At the end the question: if god exists…

At the end the question: if god exists...

Valerie and the priest © Michael Bonte (private)

Journalist Valerie Schonian accompanied chaplain Franziskus von Boeselager in his everyday pastoral care for a year. First a blog emerged from the project of the Catholic Church. Now she has written a book about it.

For one year, the young Berlin journalist Valerie Schonian accompanied the Munster chaplain Franziskus von Boeselager in his work in the parish. She published her shared experiences and conversations in the highly regarded Internet blog "valerieundderpriester.de".

Now she has written a book about the project, which was not her idea, but for which she seemed the most suitable to those in charge: "Hallelujah – How I tried to understand the Catholic Church" has just come on the market.

In May 2016, the young woman travels to Munster-Roxel for the first time to meet with the man who – although a Catholic priest – will become one of the most important men in her life for the next twelve months. She will spend almost every other week with him, accompanying him for more than 180 days at baptisms, funerals, counseling sessions, parish meetings and church services.

Valerie is 26 years old at the time. She is confirmed, but only because her parents "thought it was a good idea. Church, especially the Catholic Church, is foreign to her. The search was on for "a left-wing and feminist journalist," as she recounts.

Foreign rituals

Chaplain von Boeselager has also come to his role by vote. The German Bishops' Conference selected the 39-year-old. He wavers at first, thinks and prays for a few days, as he tells it, and then agrees. In the end, Munster's Bishop Felix will speak of a "valuable contribution to the strengthening and perception of the image of priests" in society and of a complete success. More than five million media contacts on the blog and via Facebook will come together in the year.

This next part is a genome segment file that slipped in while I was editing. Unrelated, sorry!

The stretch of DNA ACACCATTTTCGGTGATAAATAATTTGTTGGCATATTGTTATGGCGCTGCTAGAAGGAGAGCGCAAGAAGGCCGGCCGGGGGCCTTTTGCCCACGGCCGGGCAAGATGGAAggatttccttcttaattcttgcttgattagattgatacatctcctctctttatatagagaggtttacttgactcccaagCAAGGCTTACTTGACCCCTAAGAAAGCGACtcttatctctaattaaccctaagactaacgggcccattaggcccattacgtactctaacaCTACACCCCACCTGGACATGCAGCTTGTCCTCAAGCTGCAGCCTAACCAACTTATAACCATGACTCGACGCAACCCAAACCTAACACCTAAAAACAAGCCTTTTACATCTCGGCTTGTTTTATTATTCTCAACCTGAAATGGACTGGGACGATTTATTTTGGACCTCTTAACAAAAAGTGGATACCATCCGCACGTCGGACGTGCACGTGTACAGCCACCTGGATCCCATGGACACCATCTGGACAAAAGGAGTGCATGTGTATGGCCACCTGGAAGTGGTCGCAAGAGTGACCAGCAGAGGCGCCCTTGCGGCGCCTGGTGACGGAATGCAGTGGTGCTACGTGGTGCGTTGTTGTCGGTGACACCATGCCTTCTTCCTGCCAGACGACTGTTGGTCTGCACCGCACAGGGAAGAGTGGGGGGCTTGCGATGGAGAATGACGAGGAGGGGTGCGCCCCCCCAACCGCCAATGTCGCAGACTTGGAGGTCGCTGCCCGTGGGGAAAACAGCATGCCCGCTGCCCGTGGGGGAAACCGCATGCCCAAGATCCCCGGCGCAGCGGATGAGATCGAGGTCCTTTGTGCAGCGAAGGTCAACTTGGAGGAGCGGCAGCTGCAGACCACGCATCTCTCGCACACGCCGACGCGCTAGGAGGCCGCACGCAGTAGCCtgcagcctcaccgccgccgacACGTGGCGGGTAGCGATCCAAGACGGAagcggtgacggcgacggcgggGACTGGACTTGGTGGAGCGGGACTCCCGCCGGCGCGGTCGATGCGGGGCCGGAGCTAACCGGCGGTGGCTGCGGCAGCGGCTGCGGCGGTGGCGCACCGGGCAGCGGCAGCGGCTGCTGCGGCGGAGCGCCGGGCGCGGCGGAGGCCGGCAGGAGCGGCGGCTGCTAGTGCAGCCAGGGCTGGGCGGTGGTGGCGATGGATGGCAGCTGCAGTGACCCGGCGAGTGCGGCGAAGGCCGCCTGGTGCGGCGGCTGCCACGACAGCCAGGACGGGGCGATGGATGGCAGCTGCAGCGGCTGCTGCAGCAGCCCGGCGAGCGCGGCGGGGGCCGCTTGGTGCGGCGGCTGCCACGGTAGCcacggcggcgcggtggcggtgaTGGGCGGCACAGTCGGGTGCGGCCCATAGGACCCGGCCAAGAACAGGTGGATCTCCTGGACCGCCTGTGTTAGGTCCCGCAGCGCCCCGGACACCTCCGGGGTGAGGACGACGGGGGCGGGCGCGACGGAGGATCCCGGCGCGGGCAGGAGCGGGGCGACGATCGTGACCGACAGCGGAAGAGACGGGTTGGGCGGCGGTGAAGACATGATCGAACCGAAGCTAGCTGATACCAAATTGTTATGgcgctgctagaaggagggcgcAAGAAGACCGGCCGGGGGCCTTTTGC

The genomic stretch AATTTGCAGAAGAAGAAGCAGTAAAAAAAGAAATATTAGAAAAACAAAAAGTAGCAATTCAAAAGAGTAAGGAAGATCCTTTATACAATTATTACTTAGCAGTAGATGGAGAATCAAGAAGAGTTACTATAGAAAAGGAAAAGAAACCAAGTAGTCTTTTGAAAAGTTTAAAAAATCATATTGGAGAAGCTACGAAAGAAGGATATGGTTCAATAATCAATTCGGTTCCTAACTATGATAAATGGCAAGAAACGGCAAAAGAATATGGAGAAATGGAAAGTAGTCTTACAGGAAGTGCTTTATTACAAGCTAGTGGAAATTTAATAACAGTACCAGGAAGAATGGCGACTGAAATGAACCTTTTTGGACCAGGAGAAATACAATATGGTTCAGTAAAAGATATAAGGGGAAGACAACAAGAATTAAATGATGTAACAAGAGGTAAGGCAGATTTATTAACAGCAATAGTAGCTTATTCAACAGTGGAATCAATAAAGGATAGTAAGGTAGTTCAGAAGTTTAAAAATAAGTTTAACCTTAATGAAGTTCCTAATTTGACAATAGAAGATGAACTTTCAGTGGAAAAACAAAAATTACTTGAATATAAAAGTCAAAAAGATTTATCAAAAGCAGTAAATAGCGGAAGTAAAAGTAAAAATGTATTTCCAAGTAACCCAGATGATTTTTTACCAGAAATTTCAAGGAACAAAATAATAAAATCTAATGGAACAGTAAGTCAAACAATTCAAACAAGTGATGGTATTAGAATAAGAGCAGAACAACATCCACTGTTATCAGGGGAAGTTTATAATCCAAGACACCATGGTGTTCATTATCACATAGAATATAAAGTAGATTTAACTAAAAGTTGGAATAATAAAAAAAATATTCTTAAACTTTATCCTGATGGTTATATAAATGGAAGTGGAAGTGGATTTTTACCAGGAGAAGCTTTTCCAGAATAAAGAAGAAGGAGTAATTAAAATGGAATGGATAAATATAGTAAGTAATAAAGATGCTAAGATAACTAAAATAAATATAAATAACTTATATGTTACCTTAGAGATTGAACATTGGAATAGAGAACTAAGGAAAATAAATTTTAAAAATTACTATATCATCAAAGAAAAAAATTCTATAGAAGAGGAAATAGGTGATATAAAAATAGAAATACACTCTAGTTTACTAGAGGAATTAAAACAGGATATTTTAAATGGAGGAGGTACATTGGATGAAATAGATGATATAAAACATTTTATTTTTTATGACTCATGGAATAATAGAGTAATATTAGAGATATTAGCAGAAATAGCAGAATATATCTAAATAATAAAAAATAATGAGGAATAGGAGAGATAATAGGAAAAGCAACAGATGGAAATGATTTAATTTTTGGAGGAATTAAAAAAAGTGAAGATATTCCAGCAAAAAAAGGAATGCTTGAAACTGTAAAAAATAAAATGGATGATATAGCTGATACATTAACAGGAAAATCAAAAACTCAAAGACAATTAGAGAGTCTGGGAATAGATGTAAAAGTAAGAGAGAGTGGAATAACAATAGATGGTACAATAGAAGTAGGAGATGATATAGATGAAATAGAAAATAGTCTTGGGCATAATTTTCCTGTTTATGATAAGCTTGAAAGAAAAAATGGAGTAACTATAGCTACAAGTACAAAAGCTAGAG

On the one hand, Valerie tells how foreign the rituals are to her, how little her world of values corresponds to that of the church. It was difficult for her to see people doing things that she herself could not rationally comprehend, the journalist says. And she describes how she and the chaplain talk – about "God and the world," of course, about celibacy, about love, about how the Catholic Church behaves toward homosexuals. "It was mind-boggling on all levels. I just couldn't get my two realities into my head and didn't keep up at all. It was always exciting, always beautiful, but also always a little too much."

Then she notices how her initially strictly maintained distance is fading away. And she notices how she understands more and more the other side, too. About the reasons why Francis became a priest. She has also understood what the pastoral work of a priest is about. Her description of visiting the deathbed of a 91-year-old woman is among the most impressive passages.

Rome and World Youth Day

Valerie and the chaplain travel together to Rome and to World Youth Day in Poland. He visits her in Berlin, she accompanies him on a family visit. But even if the chaplain and the journalist become closer: The distance, especially in religious matters, remains. She sets the topics of conversation, he responds out of faith. She looks at the answer in a way that is far removed from the church and asks the next question. The priesthood of women remains an unresolved ie. In some ways, Francis is even more conservative for Valerie than some other priests in the Church. For example, if he sees the ordination office historically as bound to men alone.

At the end of the book, however, Valerie records what the year did to her. The chapters "If God Exists," "My God," or "What Do I Believe?" show the young woman's reflection, her experiences, her questions and her conclusions. Not least, they make "Hallelujah" a book both for those distant from the church, who want to gain a distanced insight, and for those who are close to the church, but who also have their questions about morals and values, tradition and future.

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Christina Cherry
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